With the CDC’s authorization of pediatric COVID-19 vaccines, parents now face decisions of whether to get their children vaccinated. Although strongly recommended by healthcare professionals, receipt of this vaccine is not required as with others like those for polio or measles.
The decision lies with the discretion of the parents or legal guardian. With vaccination discussions now at the forefront of co-parent decision-making, who decides when an agreement cannot be reached?
Consult your court documents.
While vaccinating one’s child ideally should be a joint decision, this may prove difficult for divorced or separated parties. Those at an impasse should first consult their court documents.
The terms of the final divorce decree and custodial documents will detail legal custody and the powers held by each party.
- Joint Legal Custody: Parents sharing joint legal custody must discuss the issue before making a decision. Review the documents for details regarding power over medical decisions if a decision cannot be reached.
- Sole Custody: Parents with sole custody have been entrusted with all final decision-making for the child. Parents with sole custody can make decisions without consent from their co-parent, but they should at least consult the other parent.
Enlist the help of mediation services.
Mediation is commonly sought by separated parties seeking assistance with difficult decision-making. Parties sharing joint legal custody who are unable to reach an agreement may turn to a mediator for assistance.
In these cases, the mediator (typically, an agreed-upon attorney) will act as a neutral third party and assist co-parents, guiding them through the decision-making process and helping them to reach an amicable solution.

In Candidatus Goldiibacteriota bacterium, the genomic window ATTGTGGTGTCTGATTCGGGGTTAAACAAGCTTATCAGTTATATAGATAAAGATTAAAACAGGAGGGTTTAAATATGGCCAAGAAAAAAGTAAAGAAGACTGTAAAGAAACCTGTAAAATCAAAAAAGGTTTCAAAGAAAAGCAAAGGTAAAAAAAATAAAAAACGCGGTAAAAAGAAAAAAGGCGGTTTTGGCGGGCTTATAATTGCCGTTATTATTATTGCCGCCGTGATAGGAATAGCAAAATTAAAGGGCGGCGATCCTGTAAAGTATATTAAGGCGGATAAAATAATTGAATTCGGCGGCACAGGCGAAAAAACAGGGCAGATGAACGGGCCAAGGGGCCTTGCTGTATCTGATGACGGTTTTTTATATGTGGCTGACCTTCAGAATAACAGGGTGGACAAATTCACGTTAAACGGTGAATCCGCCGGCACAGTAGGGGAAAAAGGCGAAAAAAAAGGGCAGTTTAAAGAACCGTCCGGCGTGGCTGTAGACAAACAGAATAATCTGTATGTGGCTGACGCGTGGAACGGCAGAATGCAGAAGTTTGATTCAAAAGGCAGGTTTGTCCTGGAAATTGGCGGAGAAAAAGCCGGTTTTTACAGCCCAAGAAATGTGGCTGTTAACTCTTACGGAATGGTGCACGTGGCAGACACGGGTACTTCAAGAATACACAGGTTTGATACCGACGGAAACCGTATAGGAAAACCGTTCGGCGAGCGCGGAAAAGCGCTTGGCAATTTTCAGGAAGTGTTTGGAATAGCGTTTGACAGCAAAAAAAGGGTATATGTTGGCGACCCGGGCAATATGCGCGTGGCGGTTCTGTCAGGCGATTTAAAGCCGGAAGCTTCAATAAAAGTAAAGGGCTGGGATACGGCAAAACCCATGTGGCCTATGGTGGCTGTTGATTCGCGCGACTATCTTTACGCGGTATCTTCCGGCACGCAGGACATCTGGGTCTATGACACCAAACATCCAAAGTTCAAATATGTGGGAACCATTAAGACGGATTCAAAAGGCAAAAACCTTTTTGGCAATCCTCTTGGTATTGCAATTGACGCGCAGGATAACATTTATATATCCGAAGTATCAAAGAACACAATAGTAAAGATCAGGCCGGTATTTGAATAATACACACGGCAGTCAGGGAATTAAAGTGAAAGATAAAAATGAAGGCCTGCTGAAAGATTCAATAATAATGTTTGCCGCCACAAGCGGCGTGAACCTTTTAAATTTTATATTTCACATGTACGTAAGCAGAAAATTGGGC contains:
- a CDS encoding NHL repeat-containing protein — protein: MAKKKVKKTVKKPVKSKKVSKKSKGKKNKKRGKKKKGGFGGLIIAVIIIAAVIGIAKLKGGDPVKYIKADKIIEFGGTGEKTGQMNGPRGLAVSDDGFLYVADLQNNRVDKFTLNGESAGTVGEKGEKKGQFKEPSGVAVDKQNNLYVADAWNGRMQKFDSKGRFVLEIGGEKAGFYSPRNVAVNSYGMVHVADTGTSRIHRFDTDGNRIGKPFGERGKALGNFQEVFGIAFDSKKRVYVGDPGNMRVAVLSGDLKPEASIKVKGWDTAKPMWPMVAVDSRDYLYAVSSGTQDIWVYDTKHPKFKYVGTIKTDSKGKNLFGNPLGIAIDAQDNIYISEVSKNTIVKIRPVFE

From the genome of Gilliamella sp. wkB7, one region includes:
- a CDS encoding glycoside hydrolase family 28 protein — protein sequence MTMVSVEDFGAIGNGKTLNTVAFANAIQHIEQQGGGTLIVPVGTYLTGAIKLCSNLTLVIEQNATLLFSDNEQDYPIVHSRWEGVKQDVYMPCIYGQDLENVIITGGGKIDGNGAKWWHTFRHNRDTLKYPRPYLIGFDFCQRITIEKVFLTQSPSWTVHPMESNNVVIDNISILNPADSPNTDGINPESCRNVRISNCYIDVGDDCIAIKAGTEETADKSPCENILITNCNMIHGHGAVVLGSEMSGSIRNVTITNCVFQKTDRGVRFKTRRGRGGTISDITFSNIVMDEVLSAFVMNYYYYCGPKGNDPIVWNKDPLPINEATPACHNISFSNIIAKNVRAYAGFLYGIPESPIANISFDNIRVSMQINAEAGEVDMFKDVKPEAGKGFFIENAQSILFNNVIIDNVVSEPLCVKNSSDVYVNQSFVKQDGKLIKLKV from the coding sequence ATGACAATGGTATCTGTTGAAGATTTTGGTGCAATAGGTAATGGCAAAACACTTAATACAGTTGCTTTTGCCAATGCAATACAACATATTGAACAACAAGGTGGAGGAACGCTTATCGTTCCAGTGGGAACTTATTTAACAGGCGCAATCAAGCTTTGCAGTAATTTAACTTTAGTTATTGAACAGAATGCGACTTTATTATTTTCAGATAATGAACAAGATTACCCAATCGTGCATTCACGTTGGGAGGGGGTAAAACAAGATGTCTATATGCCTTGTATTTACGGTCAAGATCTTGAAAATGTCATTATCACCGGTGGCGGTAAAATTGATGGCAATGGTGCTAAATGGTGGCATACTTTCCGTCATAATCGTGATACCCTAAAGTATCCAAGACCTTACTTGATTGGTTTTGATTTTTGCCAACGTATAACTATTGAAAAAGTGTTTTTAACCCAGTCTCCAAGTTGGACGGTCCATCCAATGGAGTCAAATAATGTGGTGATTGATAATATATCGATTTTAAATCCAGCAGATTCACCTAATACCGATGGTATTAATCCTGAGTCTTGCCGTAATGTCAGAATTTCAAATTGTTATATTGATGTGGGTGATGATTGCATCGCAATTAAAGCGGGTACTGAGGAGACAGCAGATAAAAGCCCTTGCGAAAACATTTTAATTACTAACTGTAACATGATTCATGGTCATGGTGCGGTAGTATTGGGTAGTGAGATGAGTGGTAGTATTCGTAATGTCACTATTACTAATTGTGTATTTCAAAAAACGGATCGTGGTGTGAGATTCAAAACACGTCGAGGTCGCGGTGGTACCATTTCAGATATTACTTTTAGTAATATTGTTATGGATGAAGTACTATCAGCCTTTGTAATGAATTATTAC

Aside from custody-related matters, mediation can help settle a range of family law issues, including prenuptial matters, post-judgment modifications and more.
Seek assistance from the court.
If a decision cannot be reached in mediation, couples may take matters to family court. Though court involvement is never ideal, there are times it may prove necessary. Judges will hear from both parents, so preparation is key for conveying your case.
Factors weighed in the final decision may include the following:
- Evidence in support or opposition to the child’s vaccination.
- Any religious beliefs that vaccination may go against.
- History of parental involvement regarding the child’s prior medical decisions.
It is important to note that a court cannot issue an order requiring vaccination but can rule in favor of the parent whose actions they believe are in the child’s best interest.
Bleecker Family Law can help.
Our children are our future, and Bleecker Family Law is here to support them and their families in times of need. By offering mediation, representation and a knowledgeable team of skilled attorneys, we are here to help you successfully navigate South Carolina law.
Contact us today to speak with a member of our team with questions regarding family law mediation, child custody orders and other services.